Qajaq building is putting Nunavik Inuit in touch with their past | Polarjournal
Lightweight and built for hunting and fishing, the qajaq has been a part of Inuit culture for some 4,000 years (Photo: wili hybrid)

Qajaq-building workshops are giving Inuit in Nunavik a way to connect with their roots

For the past few years, Kativik Ilisarniliriniq, the Nunavik school board has been offering qajaq-building workshops that are giving Inuit in northern Quebec the chance to build an emblematic element of their culture and connect with their roots. The workshops are the brainchild of Thomassie Mangiok, of the Nuvviti school in Ivujivik, a village of 412 in the Nord-du-Québec region.

Workshops have already been held in several villages across Nunavik and are part of a programme called “Ilurqusitigut” (an Inuit term meaning “through our culture”) that reinforces Inuit values, language and culture. Workshops on making qiviut, a fabric made from muskox down, fish leather and traditional fishing nets have already been held. 

Founded in 1975, the Kativik Ilisarniliriniq School Board offers programmes in all 14 Nunavik communities and operates 17 elementary and secondary schools where Inuktitut is the first language. Like any school board, it runs schools, but it also works to protect, preserve and develop language, culture and way of life in Inuit communities.

Despite the difficulties in getting materials that often must be purchased and shipped from the south, several workshops been held throughout Nunavik. In a video posted by Kativik Ilisarniliriniq on Facebook, students are seen building a qajaq (Photo: Kativik Ilisarniliriniq; video produced by Alain Cloutier)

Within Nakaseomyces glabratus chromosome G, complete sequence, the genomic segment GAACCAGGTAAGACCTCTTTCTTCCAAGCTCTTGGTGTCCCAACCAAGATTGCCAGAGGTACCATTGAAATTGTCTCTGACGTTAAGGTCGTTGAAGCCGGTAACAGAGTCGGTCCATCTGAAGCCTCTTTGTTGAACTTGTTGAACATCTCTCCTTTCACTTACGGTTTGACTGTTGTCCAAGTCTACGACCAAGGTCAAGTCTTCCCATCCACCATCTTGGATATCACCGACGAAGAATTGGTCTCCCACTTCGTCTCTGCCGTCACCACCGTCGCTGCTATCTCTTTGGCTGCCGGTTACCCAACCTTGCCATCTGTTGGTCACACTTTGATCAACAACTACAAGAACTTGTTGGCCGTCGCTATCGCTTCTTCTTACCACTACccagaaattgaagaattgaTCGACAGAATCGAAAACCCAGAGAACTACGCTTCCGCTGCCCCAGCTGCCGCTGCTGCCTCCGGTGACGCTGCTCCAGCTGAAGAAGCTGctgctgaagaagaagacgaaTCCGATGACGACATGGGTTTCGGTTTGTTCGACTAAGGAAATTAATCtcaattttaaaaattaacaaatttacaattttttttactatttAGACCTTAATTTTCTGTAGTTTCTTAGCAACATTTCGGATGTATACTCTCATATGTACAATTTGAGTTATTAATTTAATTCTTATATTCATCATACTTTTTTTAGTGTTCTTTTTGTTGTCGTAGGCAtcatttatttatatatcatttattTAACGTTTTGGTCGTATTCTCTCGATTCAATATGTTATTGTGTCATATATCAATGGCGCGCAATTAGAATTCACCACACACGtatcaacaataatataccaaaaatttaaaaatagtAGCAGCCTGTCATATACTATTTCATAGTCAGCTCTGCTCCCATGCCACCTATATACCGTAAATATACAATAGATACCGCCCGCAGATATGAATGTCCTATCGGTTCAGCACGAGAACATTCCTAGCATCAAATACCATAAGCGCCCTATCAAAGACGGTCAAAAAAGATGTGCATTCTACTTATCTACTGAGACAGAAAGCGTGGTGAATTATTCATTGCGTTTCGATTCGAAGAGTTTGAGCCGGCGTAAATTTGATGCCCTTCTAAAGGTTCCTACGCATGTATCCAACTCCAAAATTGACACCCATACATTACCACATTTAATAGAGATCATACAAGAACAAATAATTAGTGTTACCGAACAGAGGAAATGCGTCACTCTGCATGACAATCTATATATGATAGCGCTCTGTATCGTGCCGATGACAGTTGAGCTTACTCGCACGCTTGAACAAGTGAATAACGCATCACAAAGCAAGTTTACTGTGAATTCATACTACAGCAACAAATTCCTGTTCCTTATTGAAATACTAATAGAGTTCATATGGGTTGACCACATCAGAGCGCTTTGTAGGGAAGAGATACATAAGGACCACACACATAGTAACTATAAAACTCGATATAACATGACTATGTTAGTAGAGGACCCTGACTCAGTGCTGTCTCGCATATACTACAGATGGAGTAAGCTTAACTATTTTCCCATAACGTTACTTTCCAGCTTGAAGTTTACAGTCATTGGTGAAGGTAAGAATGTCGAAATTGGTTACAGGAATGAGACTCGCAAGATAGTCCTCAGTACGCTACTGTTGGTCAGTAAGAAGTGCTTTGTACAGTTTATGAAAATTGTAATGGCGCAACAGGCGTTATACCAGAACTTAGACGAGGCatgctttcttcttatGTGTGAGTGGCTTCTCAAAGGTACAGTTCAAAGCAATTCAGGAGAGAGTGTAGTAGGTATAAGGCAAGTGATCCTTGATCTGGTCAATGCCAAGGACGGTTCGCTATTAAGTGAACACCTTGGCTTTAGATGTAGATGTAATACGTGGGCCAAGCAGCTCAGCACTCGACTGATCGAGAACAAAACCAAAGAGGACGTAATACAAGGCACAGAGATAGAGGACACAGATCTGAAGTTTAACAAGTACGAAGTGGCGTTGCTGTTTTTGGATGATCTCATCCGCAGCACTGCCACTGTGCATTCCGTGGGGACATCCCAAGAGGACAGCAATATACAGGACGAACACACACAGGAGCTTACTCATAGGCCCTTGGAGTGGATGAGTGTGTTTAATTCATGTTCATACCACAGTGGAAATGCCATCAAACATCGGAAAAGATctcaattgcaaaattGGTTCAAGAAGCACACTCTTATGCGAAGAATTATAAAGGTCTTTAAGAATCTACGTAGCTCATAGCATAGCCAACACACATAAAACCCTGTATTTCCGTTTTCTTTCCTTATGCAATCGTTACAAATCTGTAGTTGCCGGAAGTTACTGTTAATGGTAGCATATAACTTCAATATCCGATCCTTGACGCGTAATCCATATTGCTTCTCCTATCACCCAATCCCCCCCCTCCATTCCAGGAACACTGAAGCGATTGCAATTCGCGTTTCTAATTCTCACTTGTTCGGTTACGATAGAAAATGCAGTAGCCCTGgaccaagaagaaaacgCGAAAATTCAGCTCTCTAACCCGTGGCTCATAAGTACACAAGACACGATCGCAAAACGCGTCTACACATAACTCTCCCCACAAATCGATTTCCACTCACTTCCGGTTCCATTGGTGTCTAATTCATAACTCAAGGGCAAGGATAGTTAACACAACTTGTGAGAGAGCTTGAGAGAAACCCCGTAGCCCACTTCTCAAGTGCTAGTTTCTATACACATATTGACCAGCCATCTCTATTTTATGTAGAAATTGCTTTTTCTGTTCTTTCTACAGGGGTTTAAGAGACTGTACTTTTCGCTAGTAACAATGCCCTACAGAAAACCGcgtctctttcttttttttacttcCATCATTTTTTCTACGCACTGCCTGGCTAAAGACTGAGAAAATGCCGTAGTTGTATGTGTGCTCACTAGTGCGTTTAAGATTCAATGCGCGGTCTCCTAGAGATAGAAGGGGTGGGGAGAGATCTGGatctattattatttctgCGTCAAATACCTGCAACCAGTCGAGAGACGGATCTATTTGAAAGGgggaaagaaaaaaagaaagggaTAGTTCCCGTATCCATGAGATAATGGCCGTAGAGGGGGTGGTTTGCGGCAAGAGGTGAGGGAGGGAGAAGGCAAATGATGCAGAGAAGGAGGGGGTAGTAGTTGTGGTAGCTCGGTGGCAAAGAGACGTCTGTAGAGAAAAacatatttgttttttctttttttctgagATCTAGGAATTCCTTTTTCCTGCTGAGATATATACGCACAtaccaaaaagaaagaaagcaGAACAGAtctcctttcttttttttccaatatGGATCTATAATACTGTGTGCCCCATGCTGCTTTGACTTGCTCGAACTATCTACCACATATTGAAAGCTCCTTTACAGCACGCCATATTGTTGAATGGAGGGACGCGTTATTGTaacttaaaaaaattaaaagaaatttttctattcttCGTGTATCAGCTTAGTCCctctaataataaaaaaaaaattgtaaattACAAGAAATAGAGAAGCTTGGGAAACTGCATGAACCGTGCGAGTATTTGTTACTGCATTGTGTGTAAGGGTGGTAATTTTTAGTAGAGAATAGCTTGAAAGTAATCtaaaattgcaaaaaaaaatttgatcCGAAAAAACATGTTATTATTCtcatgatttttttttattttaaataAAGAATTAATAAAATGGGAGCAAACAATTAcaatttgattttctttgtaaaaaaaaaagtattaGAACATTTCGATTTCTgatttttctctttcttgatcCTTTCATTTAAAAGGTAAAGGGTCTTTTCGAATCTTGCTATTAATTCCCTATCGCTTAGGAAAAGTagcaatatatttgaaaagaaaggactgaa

Requiring up to three weeks of work, building a qajaq allows course participants to develop skills such as teamwork and teaches them as much woodworking as they would learn in a beginner’s course. But, more importantly, it allows them to connect with their roots and culture. Mr Mangiok explains: “There has been more and more interest in regaining our culture. Qajaq is a part of that movement because qajaq is a part of us. When the students come to the culture class, it gives them an increased sense of success and validation of their identity. That they are good the way they are and don’t need to be anyone else: they are Inuit.”

Learning to use the qajaq is also crucial, especially how to right one without getting out when it capsizes. According to Alain Cloutier, a master qajaq builder affiliated with the programme, paddling a qajaq is not an activity that is without risk: “I don’t encourage students to take out the qajaq by themselves. There is a natural danger involved, so it has to be well controlled as an activity … going on the water is dangerous, above all in cold regions.” He recommends that people have two or three years of experience before they venture out on their own.”

Generally spelled “kayak” at our latitudes, this light and manoeuvrable boat is thought to have been invented by the Inuit of Greenland over 4,000 years ago. Mainly designed for travel while fishing and hunting, especially for seals or whales, it was typically made of driftwood or whalebone and covered with sealskins sewn together with animal sinews and made waterproof by various treatments. A draft of only a few centimetres makes it possible to paddle a qajaq in shallow water. Today, qajait are only rarely used in Nunavik. That could change with initiatives such as these workshops.

Mirjana Binggeli, PolarJournal

Print Friendly, PDF & Email
error: Content is protected !!
Share This